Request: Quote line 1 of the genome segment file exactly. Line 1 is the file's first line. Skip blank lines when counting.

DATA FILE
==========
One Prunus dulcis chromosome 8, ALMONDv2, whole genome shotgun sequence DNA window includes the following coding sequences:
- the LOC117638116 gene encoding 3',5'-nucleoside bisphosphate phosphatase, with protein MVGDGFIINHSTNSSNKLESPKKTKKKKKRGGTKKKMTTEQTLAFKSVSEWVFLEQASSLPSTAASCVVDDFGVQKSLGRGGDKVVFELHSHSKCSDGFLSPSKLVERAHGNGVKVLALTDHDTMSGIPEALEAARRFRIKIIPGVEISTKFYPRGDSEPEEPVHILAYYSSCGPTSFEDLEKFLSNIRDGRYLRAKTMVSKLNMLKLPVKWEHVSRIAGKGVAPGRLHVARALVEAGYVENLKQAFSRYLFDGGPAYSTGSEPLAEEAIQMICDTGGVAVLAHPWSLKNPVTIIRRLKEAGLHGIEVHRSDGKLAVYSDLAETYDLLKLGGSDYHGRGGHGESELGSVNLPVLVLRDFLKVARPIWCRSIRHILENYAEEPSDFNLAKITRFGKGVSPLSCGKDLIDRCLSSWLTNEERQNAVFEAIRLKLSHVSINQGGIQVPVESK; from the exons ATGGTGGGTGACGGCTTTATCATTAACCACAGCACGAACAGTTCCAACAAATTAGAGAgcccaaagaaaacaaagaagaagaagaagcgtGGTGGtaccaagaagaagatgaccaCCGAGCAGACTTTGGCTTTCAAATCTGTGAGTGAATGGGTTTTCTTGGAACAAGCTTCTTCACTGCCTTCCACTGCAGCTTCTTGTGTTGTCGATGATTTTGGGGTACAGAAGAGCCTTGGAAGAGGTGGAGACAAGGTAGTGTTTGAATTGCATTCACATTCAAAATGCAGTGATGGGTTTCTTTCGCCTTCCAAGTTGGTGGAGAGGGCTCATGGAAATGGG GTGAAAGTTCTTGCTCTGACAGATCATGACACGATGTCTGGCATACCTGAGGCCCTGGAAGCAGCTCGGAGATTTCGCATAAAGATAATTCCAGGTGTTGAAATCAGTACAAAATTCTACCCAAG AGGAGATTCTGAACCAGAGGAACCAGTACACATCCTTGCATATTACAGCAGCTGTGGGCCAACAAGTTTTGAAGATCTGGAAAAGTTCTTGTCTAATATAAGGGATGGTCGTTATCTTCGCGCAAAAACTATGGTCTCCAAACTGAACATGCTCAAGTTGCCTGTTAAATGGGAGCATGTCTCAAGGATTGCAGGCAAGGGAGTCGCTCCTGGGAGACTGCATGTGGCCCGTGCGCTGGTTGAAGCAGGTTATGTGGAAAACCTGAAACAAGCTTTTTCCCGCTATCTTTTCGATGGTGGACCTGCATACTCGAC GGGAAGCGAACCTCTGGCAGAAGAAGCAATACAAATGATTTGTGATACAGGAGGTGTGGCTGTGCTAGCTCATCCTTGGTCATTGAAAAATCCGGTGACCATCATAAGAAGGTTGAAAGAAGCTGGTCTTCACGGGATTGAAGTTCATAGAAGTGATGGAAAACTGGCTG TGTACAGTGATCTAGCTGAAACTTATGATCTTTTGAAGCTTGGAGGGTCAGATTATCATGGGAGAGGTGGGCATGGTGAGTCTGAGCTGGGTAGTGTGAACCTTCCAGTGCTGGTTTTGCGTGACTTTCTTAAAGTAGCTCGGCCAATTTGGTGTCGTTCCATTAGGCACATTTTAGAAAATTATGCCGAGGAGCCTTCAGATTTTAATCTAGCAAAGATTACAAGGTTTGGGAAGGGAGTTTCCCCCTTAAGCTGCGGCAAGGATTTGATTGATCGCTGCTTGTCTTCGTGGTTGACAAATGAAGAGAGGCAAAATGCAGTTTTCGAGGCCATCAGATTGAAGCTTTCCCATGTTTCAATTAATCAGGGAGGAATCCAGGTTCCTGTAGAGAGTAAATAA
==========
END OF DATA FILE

One Prunus dulcis chromosome 8, ALMONDv2, whole genome shotgun sequence DNA window includes the following coding sequences: